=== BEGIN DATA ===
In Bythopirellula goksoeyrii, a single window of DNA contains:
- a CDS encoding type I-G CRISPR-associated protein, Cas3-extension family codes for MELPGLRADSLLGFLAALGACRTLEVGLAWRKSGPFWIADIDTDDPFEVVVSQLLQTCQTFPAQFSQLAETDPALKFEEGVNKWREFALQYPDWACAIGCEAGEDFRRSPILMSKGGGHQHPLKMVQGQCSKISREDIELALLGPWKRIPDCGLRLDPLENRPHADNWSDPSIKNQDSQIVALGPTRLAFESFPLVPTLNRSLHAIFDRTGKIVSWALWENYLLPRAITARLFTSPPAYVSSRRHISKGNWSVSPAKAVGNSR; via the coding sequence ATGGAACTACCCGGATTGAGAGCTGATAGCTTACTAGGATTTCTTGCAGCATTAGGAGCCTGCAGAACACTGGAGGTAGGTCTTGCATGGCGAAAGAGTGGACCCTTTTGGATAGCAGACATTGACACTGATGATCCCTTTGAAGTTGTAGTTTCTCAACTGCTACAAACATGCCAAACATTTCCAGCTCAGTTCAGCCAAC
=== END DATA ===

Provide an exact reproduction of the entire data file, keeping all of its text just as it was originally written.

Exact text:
In Bythopirellula goksoeyrii, a single window of DNA contains:
- a CDS encoding type I-G CRISPR-associated protein, Cas3-extension family codes for MELPGLRADSLLGFLAALGACRTLEVGLAWRKSGPFWIADIDTDDPFEVVVSQLLQTCQTFPAQFSQLAETDPALKFEEGVNKWREFALQYPDWACAIGCEAGEDFRRSPILMSKGGGHQHPLKMVQGQCSKISREDIELALLGPWKRIPDCGLRLDPLENRPHADNWSDPSIKNQDSQIVALGPTRLAFESFPLVPTLNRSLHAIFDRTGKIVSWALWENYLLPRAITARLFTSPPAYVSSRRHISKGNWSVSPAKAVGNSR; via the coding sequence ATGGAACTACCCGGATTGAGAGCTGATAGCTTACTAGGATTTCTTGCAGCATTAGGAGCCTGCAGAACACTGGAGGTAGGTCTTGCATGGCGAAAGAGTGGACCCTTTTGGATAGCAGACATTGACACTGATGATCCCTTTGAAGTTGTAGTTTCTCAACTGCTACAAACATGCCAAACATTTCCAGCTCAGTTCAGCCAAC